I would like to think I’d vote for Romney, but I’m honestly not 100 percent sure. Part of me believes that we could survive four years of Trump the Democrat, and that it would be worth it so as not to unleash the right. Then again, Romney’s a sensible guy, and maybe he could find some sort of middle ground.

It’s not easy, is it?

How Trump is trying to delegitimize a Clinton presidency

Trump rally in Arizona earlier this year. Photo (cc) 2016 by Gage Skidmore.

Trump rally in Arizona earlier this year. Photo (cc) 2016 by Gage Skidmore.

All of the media reaction to Wednesday night’s third and final presidential debate focused on one surreal and disturbing moment. Within minutes of the close, the Associated Press moved a story with this extraordinary lede:

Threatening to upend a fundamental pillar of American democracy, Donald Trump refused to say in debate that he will accept the results of next month’s election if he loses to Hillary Clinton. The Democratic nominee declared Trump’s resistance “horrifying.”

The homepage newspaper headlines this morning amplify on that theme. The New York Times: “Trump Won’t Say if He Will Accept Election Results.” The Washington Post: “Trump refuses to say whether he’ll accept election results.” The Wall Street Journal: “Trump Won’t Commit to Accepting Vote if He Loses.”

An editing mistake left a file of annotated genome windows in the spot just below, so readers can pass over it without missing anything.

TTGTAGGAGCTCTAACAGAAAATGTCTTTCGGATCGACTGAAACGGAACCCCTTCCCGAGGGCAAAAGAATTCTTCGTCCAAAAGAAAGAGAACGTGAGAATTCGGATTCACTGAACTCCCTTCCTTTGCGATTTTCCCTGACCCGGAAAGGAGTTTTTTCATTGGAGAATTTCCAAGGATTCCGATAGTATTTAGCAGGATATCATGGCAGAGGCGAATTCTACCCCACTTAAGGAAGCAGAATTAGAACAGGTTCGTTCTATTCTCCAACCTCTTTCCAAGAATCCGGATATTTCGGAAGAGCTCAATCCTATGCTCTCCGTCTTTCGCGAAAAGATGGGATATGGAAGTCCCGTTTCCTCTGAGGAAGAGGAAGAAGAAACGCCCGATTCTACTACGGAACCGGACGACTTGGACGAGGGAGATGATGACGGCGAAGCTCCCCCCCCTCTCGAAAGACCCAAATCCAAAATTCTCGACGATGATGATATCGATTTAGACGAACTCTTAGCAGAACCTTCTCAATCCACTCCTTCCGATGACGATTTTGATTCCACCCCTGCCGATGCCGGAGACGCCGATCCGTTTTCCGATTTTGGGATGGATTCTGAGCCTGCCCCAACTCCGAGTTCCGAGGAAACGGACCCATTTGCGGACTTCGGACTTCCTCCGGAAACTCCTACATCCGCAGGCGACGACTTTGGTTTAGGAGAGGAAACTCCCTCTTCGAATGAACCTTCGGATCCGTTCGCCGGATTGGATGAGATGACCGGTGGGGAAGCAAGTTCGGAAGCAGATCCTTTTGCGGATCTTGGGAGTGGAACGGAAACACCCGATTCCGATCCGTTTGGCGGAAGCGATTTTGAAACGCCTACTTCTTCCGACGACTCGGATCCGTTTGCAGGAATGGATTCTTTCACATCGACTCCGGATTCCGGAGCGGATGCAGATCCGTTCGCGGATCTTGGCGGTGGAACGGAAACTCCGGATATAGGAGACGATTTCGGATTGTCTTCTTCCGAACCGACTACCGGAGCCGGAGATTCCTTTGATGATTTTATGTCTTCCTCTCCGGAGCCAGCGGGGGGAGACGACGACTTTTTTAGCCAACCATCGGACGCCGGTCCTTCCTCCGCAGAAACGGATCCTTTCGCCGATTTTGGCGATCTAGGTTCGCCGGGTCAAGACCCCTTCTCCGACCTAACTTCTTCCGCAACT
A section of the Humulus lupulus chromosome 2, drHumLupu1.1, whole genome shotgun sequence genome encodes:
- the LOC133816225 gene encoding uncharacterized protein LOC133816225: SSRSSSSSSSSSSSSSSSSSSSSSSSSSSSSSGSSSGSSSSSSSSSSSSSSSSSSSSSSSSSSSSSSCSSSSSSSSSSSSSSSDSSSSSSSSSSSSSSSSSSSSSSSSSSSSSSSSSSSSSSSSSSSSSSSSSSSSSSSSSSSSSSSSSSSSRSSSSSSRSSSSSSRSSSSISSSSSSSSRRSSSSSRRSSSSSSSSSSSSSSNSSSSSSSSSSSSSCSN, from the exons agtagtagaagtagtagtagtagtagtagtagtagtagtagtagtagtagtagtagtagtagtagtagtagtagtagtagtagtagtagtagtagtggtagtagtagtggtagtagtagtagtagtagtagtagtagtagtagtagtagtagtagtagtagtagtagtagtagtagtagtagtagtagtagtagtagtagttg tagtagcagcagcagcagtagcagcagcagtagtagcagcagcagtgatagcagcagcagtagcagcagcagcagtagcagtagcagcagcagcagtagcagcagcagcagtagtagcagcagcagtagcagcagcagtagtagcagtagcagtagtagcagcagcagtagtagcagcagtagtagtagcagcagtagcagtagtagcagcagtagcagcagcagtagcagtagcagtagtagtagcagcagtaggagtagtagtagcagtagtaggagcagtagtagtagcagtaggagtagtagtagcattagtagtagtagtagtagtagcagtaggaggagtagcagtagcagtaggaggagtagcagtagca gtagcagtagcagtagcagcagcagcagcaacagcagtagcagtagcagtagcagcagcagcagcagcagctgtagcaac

I want to offer a couple of points about Trump’s deeply transgressive act.

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Do presidential newspaper endorsements still matter?

screen-shot-2016-10-12-at-8-57-52-amFrom my just-published Q&A with news @ Northeastern:

Presidential endorsements are a way for newspapers as community institutions to express their values and their vision. I’ve written plenty of endorsements over the years, and I was never under any illusion that what we had to say about the presidential candidates was going to change anyone’s mind. Rather, it is a way for a newspaper’s editorial board to say, “This is who we are. This is what we believe.”

The Comeback Id? Not so fast, say the pundits.

Photo (cc) 2016 by xx.

Photo (cc) 2016 by Colleen P.